A roller-coaster year

June 26, 2017

Can you remember where you were a year ago last Friday morning?

That is probably when you first heard the surprise outcome of the Brexit referendum: that 52% of the British voters had made the unprecedented choice to leave the European Union, much to the dismay of the ‘Remain’ voters who included the majority of Scots, Northern Irish and Londoners.

The first anniversary of ‘Independence Day’ was not exactly what Nigel Farage had in mind a year ago when he jubilantly proposed for June 23rd to become a national bank holiday called ‘Independence Day’. Few were in a celebratory mood last Friday, least of all Theresa May. Her days as prime minister seem to be numbered after her lost gamble calling a snap election earlier this month to strengthen her hand at the negotiating table with the EU.

When Queen Elizabeth turned up for her speech to the British Parliament on Wednesday wearing a blue dress and a matching hat with a circle of yellow-centred flowers, the internet exploded with speculation about what signal she intended to send. Guy Verhofstadt, the European Parliament’s Brexit negotiator, tweeted: ‘Clearly the EU still inspires some in the UK’.

The Brexit upset had been followed by another granddaddy roller-coaster dip with the American election surprise. Soon after, the new year began with concerns of more disruptions to come. Forthcoming elections and possible populist wins in the Netherlands and France were viewed with increasing anxiety. In January, I was part of a consultation of Christian thinkers where we talked about ‘the petals falling off’.

To the relief of many, both Dutch and French voters seemed to have been shaken awake both by the confusion that followed the Brexit outcome in the UK and the political chaos emanating from the White House. Both election results closed out the populists, although the French did throw out the old elite–for the sake of restoring stability for now at least. Their new pro-EU president is keen to consolidate the French-German axis on which the European project was originally built.

While Theresa May and Angela Merkel share a common background as daughters of clergymen, they do not share political fortunes. Merkel’s chances of re-election are looking better than ever since her decision to run for a fourth term in office as chancellor.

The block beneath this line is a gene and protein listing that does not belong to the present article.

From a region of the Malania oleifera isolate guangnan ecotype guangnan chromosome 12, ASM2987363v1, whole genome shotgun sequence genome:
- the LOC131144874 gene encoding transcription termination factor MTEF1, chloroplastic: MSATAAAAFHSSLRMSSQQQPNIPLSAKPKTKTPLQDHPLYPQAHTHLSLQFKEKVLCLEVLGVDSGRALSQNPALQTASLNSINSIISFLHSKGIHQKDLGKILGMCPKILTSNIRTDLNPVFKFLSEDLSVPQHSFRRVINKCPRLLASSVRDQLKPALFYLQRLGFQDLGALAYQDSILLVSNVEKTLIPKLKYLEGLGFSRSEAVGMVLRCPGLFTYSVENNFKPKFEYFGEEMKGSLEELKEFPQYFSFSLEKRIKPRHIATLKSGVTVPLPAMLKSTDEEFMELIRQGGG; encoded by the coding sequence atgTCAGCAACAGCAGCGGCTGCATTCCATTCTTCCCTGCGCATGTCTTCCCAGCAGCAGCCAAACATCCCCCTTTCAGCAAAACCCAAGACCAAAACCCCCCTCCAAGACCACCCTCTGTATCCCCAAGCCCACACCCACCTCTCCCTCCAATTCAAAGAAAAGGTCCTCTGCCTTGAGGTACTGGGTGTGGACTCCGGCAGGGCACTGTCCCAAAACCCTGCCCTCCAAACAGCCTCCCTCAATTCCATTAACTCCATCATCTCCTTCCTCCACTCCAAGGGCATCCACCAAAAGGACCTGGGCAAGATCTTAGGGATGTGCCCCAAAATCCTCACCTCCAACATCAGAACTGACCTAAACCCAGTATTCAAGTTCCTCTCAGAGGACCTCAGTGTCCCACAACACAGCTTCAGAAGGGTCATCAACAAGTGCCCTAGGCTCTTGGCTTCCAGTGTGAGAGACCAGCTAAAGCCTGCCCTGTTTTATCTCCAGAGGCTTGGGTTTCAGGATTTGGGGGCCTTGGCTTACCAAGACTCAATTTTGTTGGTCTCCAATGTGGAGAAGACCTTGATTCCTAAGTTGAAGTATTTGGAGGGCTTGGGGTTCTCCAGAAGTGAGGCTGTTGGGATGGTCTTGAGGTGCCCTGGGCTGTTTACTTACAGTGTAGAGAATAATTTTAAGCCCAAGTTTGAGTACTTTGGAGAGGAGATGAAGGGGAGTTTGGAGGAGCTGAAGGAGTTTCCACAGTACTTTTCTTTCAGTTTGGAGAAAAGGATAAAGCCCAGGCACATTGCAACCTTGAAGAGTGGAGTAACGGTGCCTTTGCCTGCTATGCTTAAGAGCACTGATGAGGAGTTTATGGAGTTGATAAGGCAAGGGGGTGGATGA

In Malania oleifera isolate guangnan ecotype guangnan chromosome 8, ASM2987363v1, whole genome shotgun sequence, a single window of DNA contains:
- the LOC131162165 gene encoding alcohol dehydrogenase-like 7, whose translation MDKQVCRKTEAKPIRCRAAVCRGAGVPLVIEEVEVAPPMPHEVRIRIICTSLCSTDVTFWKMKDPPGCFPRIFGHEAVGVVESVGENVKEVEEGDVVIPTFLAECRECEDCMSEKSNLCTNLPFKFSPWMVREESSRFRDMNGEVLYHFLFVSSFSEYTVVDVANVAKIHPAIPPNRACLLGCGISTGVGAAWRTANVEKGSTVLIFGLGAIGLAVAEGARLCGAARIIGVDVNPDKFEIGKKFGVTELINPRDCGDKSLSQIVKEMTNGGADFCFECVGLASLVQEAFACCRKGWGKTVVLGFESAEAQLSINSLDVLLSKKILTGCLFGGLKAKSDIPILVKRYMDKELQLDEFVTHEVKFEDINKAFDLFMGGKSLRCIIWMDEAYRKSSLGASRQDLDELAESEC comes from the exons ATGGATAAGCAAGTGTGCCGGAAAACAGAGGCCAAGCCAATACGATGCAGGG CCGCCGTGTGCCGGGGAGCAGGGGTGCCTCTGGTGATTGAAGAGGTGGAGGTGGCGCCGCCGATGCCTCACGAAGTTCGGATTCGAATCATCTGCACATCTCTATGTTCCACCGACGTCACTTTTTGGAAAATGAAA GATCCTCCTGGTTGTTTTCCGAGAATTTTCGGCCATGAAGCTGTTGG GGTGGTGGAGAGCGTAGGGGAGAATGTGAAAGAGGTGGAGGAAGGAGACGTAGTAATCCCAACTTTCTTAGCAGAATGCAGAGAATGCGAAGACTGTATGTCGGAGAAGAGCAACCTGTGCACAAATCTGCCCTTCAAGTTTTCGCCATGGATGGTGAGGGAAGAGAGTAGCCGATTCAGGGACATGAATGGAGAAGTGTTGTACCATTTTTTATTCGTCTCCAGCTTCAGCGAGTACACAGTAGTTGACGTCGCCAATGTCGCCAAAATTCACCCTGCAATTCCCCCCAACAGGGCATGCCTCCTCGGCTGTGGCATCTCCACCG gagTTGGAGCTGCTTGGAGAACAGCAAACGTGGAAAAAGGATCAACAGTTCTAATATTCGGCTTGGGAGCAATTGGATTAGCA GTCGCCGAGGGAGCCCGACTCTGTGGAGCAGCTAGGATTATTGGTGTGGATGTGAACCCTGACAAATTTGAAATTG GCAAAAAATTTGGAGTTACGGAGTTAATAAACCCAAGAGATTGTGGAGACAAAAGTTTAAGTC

Widely respected as Europe’s most important leader, Merkel is seen to have provided stability during the euro crisis, upheld Crimea-related sanctions and shown moral backbone during the refugee crisis. Her political prospects were however seriously challenged when Martin Schultz, the former President of the European Parliament, returned to Berlin with hopes to replace her. However her party’s unexpected recent win in a Social Democratic stronghold, the populous western state of North Rhine-Westphalia, have again revived her chances.

The Alternative für Deustchland (AfD) right-wing populist party, which seemed to be on the rise at the start of the year boosted by immigration fears, is now divided and disorientated.

Whatever the foreseeable outcome, Germany, in the heart of the continent, will remain committed to the EU, the eurozone, and the French-German alliance providing some welcome stability and continuity in a Europe facing uncertain times.

Meanwhile back across the ever-widening channel, the Archbishop of Canterbury, Justin Welby, is deeply concerned that Brexit continues to divide British society. Through a national newspaper, he has called for cross-party talks to take the ‘poison’ out of the EU debate. Recent events highlighted the urgent need for a process of internal reconciliation, he wrote, between regions, social groups, faiths and generations. Britain’s future had to rest on the reconciled common good arrived at through good debate and disagreement, he pleaded.

Dr Michael Schluter, founder of the Jubilee Centre in Cambridge and a regular contributor to Schuman Centre events, is also concerned for Christians to be reconcilers, praying and working for positive and peaceful outcomes to the Brexit process. In a recent ‘Cambridge Paper’ called Brexit in a fractured Europe, he and his co-author, former IMF economist Dr Paul Mills, argue that Brexit is pregnant with risks and opportunities for the relationships between the communities and nations involved.

If handled badly, bitterness and resentment could result for years to come, souring relations between the UK and EU27. They warn it could result in significant mutual economic costs and the disorderly break-up of the EU27.

Conversely, if handled in a relationally-sensitive way, they argue, Brexit could lead to a new consensus on the UK’s identity and polity, and a mutually beneficial trade agreement with the EU27. In their paper, they propose a form of confederalism as an alternative to both federalism and the old pattern of totally separate national identities.

Whether or not that is feasible, one thing seems certain in these uncertain times: the roller-coaster ride is not over yet.

Till next week,

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